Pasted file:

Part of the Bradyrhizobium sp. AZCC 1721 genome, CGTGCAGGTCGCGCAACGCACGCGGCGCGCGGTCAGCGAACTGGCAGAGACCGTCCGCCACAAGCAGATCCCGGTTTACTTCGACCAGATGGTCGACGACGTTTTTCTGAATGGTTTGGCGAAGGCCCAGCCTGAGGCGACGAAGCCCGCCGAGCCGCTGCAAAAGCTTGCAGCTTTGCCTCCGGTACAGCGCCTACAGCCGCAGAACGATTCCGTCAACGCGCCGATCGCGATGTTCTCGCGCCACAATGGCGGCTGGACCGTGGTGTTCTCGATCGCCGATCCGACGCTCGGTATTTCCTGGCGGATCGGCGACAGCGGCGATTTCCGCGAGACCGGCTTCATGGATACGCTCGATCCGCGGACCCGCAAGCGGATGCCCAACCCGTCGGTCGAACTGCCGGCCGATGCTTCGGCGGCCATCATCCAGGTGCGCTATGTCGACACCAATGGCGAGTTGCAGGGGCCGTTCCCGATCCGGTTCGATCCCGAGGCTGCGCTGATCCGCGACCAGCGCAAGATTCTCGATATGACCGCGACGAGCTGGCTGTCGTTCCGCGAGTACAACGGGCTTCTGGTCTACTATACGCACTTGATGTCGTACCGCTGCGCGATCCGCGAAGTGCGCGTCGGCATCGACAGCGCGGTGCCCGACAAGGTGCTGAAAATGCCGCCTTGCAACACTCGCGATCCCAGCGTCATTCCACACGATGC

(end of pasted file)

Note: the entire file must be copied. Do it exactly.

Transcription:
Part of the Bradyrhizobium sp. AZCC 1721 genome, CGTGCAGGTCGCGCAACGCACGCGGCGCGCGGTCAGCGAACTGGCAGAGACCGTCCGCCACAAGCAGATCCCGGTTTACTTCGACCAGATGGTCGACGACGTTTTTCTGAATGGTTTGGCGAAGGCCCAGCCTGAGGCGACGAAGCCCGCCGAGCCGCTGCAAAAGCTTGCAGCTTTGCCTCCGGTACAGCGCCTACAGCCGCAGAACGATTCCGTCAACGCGCCGATCGCGATGTTCTCGCGCCACAATGGCGGCTGGACCGTGGTGTTCTCGATCGCCGATCCGACGCTCGGTATTTCCTGGCGGATCGGCGACAGCGGCGATTTCCGCGAGACCGGCTTCATGGATACGCTCGATCCGCGGACCCGCAAGCGGATGCCCAACCCGTCGGTCGAACTGCCGGCCGATGCTTCGGCGGCCATCATCCAGGTGCGCTATGTCGACACCAATGGCGAGTTGCAGGGGCCGTTCCCGATCCGGTTCGATCCCGAGGCTGCGCTGATCCGCGACCAGCGCAAGATTCTCGATATGACCGCGACGAGCTGGCTGTCGTTCCGCGAGTACAACGGGCTTCTGGTCTACTATACGCACTTGATGTCGTACCGCTGCGCGATCCGCGAAGTGCGCGTCGGCATCGACAGCGCGGTGCCCGACAAGGTGCTGAAAATGCCGCCTTGCAACACTCGCGATCCCAGCGTCATTCCACACGATGC